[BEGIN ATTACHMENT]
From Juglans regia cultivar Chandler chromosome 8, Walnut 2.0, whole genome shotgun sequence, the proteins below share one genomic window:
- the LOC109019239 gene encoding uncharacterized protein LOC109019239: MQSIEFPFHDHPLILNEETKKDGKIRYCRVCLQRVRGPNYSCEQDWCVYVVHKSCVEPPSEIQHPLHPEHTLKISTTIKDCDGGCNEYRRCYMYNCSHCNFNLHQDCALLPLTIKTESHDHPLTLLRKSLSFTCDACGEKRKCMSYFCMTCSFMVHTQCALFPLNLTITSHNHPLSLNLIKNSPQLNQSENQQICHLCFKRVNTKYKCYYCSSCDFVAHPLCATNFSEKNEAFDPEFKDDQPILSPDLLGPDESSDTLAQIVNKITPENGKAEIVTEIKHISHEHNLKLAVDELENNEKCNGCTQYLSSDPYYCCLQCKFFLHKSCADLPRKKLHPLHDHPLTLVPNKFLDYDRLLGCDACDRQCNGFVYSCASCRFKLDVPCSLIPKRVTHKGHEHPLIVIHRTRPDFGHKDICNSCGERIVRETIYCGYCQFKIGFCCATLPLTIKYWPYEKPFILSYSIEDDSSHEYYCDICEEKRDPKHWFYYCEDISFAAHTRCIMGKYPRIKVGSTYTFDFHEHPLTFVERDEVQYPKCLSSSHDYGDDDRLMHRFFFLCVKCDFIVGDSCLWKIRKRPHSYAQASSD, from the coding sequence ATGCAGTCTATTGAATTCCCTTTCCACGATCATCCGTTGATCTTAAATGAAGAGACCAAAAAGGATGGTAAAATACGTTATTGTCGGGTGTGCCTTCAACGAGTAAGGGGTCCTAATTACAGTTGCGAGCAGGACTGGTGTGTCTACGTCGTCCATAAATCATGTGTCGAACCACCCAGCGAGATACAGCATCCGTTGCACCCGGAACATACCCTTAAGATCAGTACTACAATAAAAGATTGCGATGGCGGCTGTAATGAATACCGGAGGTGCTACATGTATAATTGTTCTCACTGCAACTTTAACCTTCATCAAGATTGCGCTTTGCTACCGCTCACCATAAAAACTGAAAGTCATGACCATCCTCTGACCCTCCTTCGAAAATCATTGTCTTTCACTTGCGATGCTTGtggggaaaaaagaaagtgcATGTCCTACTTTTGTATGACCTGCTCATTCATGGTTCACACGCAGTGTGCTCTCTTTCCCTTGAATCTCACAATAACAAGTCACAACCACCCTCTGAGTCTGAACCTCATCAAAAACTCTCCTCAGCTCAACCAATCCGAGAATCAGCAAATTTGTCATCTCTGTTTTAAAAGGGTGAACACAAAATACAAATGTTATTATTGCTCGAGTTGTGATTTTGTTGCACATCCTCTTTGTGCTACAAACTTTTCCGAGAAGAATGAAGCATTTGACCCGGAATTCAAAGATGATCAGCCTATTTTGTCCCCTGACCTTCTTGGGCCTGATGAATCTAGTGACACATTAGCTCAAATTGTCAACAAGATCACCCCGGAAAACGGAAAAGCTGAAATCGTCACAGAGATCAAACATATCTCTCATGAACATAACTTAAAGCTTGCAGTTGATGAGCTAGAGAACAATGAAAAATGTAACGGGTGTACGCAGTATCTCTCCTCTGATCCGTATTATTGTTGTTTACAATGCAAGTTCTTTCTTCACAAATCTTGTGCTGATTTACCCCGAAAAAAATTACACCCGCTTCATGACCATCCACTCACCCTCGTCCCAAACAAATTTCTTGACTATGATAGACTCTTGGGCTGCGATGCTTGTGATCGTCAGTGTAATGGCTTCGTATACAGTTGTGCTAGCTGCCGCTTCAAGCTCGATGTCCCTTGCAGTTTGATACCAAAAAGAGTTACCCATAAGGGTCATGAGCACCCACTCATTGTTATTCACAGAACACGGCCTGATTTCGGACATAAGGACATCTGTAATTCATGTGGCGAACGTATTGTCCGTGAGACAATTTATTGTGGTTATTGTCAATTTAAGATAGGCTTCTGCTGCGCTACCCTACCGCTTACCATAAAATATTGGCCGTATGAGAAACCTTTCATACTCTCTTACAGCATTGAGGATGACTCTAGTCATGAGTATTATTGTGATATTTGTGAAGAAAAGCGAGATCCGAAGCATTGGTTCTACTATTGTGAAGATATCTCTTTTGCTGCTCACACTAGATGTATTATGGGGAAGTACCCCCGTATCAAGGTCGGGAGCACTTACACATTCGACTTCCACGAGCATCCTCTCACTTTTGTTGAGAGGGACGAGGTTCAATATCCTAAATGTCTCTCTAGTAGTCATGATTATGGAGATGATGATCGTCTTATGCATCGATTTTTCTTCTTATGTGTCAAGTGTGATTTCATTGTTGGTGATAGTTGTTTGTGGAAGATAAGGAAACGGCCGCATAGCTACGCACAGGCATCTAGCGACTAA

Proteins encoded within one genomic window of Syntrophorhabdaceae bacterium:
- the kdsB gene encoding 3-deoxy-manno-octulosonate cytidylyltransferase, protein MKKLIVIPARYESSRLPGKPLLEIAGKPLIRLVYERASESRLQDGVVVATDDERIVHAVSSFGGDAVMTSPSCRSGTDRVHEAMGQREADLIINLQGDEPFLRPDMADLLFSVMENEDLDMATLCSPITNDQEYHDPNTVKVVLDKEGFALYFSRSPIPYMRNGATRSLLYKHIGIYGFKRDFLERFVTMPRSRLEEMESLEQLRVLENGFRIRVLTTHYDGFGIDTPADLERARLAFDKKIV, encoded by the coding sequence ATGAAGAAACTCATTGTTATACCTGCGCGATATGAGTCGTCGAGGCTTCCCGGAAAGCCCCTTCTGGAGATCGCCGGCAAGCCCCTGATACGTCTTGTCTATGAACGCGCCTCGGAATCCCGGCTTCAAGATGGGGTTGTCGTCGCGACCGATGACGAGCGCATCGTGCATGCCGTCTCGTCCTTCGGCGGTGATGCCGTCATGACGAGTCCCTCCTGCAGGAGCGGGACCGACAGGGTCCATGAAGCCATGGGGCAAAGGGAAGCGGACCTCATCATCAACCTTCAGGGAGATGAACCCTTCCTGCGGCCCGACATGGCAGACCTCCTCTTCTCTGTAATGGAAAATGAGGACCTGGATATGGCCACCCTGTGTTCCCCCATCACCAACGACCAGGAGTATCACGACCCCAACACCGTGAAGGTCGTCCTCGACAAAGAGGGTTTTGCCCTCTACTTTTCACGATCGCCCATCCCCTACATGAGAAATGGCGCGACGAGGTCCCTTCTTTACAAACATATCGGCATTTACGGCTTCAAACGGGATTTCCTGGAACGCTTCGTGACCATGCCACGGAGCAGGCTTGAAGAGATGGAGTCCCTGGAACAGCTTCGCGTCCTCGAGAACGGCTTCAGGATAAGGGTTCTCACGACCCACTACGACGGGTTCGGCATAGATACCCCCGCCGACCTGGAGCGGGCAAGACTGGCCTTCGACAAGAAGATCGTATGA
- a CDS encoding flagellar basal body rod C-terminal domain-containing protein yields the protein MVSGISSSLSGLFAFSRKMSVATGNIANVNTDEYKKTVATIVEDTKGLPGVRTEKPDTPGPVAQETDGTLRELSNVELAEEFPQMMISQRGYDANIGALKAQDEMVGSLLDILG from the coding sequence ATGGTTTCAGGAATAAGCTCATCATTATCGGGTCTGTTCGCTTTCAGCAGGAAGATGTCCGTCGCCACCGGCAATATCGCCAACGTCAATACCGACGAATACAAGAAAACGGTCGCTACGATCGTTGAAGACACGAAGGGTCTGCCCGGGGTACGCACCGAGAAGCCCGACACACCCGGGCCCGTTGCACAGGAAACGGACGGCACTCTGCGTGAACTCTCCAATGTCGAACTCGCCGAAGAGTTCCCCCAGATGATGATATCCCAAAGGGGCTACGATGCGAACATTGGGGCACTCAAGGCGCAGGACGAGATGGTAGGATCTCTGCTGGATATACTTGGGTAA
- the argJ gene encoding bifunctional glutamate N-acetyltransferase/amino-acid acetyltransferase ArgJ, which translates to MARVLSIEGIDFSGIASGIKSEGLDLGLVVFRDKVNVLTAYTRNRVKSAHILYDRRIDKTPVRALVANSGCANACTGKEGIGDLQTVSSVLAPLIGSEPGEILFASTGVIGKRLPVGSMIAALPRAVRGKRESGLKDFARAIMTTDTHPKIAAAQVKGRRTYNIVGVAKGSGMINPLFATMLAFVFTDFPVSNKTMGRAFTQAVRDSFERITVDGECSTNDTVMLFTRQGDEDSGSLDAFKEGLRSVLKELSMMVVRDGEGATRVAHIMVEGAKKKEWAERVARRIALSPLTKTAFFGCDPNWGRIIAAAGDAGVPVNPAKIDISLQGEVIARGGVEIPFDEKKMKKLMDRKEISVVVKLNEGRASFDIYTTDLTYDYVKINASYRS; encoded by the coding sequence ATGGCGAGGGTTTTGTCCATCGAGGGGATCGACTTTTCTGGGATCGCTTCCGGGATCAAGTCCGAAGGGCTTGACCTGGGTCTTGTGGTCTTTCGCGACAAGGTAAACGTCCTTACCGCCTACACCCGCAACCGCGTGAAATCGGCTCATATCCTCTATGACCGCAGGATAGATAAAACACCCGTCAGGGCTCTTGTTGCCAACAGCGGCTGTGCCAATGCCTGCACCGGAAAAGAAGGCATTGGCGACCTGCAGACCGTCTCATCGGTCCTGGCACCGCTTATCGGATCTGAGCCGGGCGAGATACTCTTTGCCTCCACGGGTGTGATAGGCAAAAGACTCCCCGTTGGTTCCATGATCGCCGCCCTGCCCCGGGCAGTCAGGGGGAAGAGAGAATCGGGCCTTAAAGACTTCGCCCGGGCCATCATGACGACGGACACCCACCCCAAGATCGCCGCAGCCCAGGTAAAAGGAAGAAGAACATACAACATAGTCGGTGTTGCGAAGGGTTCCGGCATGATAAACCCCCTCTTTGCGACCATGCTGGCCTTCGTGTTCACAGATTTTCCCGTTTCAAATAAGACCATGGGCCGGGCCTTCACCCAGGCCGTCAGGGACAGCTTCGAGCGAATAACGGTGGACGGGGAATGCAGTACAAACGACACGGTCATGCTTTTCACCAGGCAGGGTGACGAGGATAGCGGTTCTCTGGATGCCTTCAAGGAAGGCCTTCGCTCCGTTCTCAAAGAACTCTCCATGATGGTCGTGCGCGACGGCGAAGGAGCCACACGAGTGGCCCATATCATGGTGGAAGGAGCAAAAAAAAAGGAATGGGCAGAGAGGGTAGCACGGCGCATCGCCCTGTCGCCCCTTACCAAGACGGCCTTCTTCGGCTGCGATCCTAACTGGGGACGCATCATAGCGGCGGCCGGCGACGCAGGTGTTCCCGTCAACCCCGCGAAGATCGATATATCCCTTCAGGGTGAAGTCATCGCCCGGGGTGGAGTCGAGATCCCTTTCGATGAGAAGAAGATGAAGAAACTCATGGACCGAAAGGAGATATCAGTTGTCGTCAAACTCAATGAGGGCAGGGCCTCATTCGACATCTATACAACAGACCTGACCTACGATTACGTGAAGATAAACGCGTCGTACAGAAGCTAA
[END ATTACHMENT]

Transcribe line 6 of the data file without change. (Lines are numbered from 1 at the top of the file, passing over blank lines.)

- the argJ gene encoding bifunctional glutamate N-acetyltransferase/amino-acid acetyltransferase ArgJ, which translates to MARVLSIEGIDFSGIASGIKSEGLDLGLVVFRDKVNVLTAYTRNRVKSAHILYDRRIDKTPVRALVANSGCANACTGKEGIGDLQTVSSVLAPLIGSEPGEILFASTGVIGKRLPVGSMIAALPRAVRGKRESGLKDFARAIMTTDTHPKIAAAQVKGRRTYNIVGVAKGSGMINPLFATMLAFVFTDFPVSNKTMGRAFTQAVRDSFERITVDGECSTNDTVMLFTRQGDEDSGSLDAFKEGLRSVLKELSMMVVRDGEGATRVAHIMVEGAKKKEWAERVARRIALSPLTKTAFFGCDPNWGRIIAAAGDAGVPVNPAKIDISLQGEVIARGGVEIPFDEKKMKKLMDRKEISVVVKLNEGRASFDIYTTDLTYDYVKINASYRS; encoded by the coding sequence ATGGCGAGGGTTTTGTCCATCGAGGGGATCGACTTTTCTGGGATCGCTTCCGGGATCAAGTCCGAAGGGCTTGACCTGGGTCTTGTGGTCTTTCGCGACAAGGTAAACGTCCTTACCGCCTACACCCGCAACCGCGTGAAATCGGCTCATATCCTCTATGACCGCAGGATAGATAAAACACCCGTCAGGGCTCTTGTTGCCAACAGCGGCTGTGCCAATGCCTGCACCGGAAAAGAAGGCATTGGCGACCTGCAGACCGTCTCATCGGTCCTGGCACCGCTTATCGGATCTGAGCCGGGCGAGATACTCTTTGCCTCCACGGGTGTGATAGGCAAAAGACTCCCCGTTGGTTCCATGATCGCCGCCCTGCCCCGGGCAGTCAGGGGGAAGAGAGAATCGGGCCTTAAAGACTTCGCCCGGGCCATCATGACGACGGACACCCACCCCAAGATCGCCGCAGCCCAGGTAAAAGGAAGAAGAACATACAACATAGTCGGTGTTGCGAAGGGTTCCGGCATGATAAACCCCCTCTTTGCGACCATGCTGGCCTTCGTGTTCACAGATTTTCCCGTTTCAAATAAGACCATGGGCCGGGCCTTCACCCAGGCCGTCAGGGACAGCTTCGAGCGAATAACGGTGGACGGGGAATGCAGTACAAACGACACGGTCATGCTTTTCACCAGGCAGGGTGACGAGGATAGCGGTTCTCTGGATGCCTTCAAGGAAGGCCTTCGCTCCGTTCTCAAAGAACTCTCCATGATGGTCGTGCGCGACGGCGAAGGAGCCACACGAGTGGCCCATATCATGGTGGAAGGAGCAAAAAAAAAGGAATGGGCAGAGAGGGTAGCACGGCGCATCGCCCTGTCGCCCCTTACCAAGACGGCCTTCTTCGGCTGCGATCCTAACTGGGGACGCATCATAGCGGCGGCCGGCGACGCAGGTGTTCCCGTCAACCCCGCGAAGATCGATATATCCCTTCAGGGTGAAGTCATCGCCCGGGGTGGAGTCGAGATCCCTTTCGATGAGAAGAAGATGAAGAAACTCATGGACCGAAAGGAGATATCAGTTGTCGTCAAACTCAATGAGGGCAGGGCCTCATTCGACATCTATACAACAGACCTGACCTACGATTACGTGAAGATAAACGCGTCGTACAGAAGCTAA